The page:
Emergency Vets in Ridgefield, CT

Looking for an emergency vet in Ridgefield, CT? Search for your nearest animal hospital below.

 


      List of Emergency Vets in Ridgefield, CT

      QUARRY RIDGE ANIMAL HOSPITAL

      ADDRESS: 30 Old Quarry Road, Ridgefield CT 06877
      TEL: (203) 438-8878
      Quarry Ridge Animal Hospital is committed to your pet’s health and happiness. Our pledge to you and the animals you love is to provide excellent, comprehensive veterinary care, and to do so with compassion, patience, and respect.

      REDDING VETERINARY HOSPITAL

      ADDRESS: 235 Ethan Allen Highway, Ridgefield CT 06877
      TEL: (203) 438-3761
      Clinic services include, comprehensive wellness examination, surgery, imaging, and diagnostics for small animals. We also offer services for some exotic and pocket pets. House calls are available by appointment. Redding Veterinary Hospital has on-site boarding and grooming services. Our clients and their companions are treated like family at RVH!

      RIDGEFIELD VETERINARY CENTER

      ADDRESS: 722 Danbury Road, Ridgefield CT 06877
      TEL: (203) 438-2658
      We are located in the beautiful colonial town of Ridgefield, CT. We have been serving the local community for over 50 years. Our goal is to welcome you and your pet into our family. We are committed to helping you care for your pet by providing a team of friendly, knowledgeable and caring professionals.
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      Signs Your Pet Needs Emergency Care

      Has your pet experienced some kind of trauma and in need in emergency care? Here are some of the signs to look when determining whether your pet needs an emergency vet:

      • Pale gums
      • Rapid breathing
      • Weak or rapid pulse
      • Change in body temperature
      • Difficulty standing
      • Apparent paralysis
      • Loss of consciousness
      • Seizures
      • Excessive bleeding

      How to Handle Your Injured Pet

      It is possible that your pet can act aggressively when they’ve been injured. It’s important to be careful how you handle them for their safety and your own.

      For Dogs:

      • Be calm and go slow when approaching.
      • If your dog appears aggressive, get someone to help you.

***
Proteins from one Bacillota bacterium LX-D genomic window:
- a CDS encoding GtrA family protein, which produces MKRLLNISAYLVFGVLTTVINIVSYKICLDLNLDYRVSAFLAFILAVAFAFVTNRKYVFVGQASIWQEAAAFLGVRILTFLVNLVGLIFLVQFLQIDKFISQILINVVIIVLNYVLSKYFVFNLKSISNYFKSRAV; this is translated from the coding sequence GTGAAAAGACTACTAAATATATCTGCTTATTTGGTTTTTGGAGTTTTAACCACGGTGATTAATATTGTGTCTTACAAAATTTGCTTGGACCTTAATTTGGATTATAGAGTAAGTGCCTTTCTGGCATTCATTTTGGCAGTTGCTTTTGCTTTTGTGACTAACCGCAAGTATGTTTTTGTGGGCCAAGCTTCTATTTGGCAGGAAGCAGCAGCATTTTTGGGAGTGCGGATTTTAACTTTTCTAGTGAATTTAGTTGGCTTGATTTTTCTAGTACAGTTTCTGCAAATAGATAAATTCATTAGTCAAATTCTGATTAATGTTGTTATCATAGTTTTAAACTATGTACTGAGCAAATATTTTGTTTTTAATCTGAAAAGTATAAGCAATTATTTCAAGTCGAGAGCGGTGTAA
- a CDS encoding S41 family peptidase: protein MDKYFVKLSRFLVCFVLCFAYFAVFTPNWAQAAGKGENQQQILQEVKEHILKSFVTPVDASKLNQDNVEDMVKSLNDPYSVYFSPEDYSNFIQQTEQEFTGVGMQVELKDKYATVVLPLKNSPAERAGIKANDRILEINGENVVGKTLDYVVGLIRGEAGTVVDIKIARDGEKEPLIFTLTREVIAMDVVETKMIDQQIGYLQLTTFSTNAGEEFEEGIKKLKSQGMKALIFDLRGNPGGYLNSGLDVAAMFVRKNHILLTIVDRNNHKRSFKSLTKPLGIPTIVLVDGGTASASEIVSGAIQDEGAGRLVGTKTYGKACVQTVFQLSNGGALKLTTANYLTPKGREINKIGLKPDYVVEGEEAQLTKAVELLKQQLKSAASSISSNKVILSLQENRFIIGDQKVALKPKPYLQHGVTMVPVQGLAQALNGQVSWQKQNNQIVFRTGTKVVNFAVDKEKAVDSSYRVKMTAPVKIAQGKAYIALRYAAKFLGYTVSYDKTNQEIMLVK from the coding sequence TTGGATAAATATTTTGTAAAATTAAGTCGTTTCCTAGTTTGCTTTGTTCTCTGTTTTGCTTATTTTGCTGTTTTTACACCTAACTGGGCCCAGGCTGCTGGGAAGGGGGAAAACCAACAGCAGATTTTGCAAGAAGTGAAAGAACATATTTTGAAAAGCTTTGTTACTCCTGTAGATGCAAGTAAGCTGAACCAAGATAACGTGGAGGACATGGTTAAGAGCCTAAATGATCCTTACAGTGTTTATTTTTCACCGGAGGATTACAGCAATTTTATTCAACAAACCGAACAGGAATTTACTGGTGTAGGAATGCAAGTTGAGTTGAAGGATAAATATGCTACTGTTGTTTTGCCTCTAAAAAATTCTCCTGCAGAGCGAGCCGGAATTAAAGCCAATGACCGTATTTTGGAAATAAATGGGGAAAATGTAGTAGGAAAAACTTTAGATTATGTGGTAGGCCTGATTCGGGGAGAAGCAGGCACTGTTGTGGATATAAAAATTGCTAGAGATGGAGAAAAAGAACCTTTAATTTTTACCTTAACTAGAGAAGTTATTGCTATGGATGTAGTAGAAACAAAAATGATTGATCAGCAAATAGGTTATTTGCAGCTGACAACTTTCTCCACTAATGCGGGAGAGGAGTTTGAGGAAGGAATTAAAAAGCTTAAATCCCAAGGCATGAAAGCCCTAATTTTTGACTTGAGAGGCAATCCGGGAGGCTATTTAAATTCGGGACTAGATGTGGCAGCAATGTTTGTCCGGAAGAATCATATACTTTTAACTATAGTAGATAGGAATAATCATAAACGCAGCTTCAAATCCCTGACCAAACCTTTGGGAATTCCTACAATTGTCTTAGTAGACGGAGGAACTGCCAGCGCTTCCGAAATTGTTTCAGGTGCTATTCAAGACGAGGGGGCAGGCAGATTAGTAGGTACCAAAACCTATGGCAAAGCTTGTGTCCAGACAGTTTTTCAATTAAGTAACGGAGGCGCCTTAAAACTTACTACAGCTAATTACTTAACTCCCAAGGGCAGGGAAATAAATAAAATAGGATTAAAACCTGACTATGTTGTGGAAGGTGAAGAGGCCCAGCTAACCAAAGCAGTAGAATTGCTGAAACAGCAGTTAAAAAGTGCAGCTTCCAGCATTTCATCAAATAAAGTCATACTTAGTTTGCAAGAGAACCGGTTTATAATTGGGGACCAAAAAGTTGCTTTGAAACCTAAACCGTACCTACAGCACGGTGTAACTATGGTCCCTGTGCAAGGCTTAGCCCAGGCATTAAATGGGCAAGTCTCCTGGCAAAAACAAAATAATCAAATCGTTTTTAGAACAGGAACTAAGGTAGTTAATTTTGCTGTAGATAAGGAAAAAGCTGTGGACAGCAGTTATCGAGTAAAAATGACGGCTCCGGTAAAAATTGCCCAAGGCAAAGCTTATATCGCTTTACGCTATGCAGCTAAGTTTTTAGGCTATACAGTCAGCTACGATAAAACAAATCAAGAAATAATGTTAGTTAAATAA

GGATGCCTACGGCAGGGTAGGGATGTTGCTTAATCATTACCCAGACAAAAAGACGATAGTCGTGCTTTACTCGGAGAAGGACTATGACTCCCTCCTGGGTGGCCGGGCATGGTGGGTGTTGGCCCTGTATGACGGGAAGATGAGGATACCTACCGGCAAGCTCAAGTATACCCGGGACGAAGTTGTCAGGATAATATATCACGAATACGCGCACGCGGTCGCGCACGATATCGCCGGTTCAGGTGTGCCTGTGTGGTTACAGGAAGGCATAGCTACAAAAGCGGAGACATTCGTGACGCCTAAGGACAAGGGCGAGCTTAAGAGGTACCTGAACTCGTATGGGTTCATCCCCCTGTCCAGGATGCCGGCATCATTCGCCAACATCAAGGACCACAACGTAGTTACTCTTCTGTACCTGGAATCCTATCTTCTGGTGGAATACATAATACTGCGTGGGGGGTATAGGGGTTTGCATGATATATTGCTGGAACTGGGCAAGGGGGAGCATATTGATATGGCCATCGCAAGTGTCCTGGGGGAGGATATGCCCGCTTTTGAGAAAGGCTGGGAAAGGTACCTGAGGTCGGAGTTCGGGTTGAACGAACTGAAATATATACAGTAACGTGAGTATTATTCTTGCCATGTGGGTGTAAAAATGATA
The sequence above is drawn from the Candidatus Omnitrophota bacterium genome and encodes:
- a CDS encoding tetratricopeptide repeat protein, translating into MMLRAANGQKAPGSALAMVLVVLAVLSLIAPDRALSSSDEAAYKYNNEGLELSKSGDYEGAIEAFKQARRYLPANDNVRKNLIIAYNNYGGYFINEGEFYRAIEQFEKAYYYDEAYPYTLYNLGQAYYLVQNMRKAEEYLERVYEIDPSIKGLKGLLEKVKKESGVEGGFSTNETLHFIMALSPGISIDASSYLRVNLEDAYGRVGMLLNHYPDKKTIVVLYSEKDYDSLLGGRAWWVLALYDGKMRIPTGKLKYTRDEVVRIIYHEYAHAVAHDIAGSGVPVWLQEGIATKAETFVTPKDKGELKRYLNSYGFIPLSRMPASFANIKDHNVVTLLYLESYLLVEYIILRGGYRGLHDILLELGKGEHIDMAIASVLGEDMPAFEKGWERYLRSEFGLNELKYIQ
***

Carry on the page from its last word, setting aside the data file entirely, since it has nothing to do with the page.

• Fashion a makeshift stretcher and carefully lift your dog onto it.
      • Support their neck and back as you move them in case of spinal injuries.

      For Cats:

      • Cover your cats head gently with a towel, to prevent them from biting you.
      • Very carefully, lift your cat into its carrier or a box.
      • Support their neck and back as you move them in case of spinal injuries.

      First Aid Treatment At Home

      Depending on the situation, there are some actions you can take at home to stabilize your pet before transporting them to an emergency vet.

      Bleeding:

      • If your pet is bleeding externally due to a trauma, apply pressure to the wound quickly and hold it there.
      • If possible, elevate the injury.

      Choking:

      • If your pet is choking on a foreign object, put your fingers in their mouth and try to remove the blockage.
      • If you’re unable to remove the blockage, perform a modified version of the Heimlich maneuver by giving a sharp blow to their chest.

      CPR:

      • If your pet is unconscious and unresponsive, you may need to perform CPR.
      • First, check if your pet is breathing and if they have a heartbeat. If you cannot find either, start chest compressions.
      • Perform 30 chest compressions followed by two rescue breaths. Repeat this until your pet starts breathing on their own again.
      • To give a rescue breath, close your pets mouth and extend their neck to open the airway. Place your mouth over your pets nose and exhale until you see your pets chest rise.
      • Check for a heartbeat every 2 minutes.
      • Continue giving your pet CPR until you reach an emergency vet.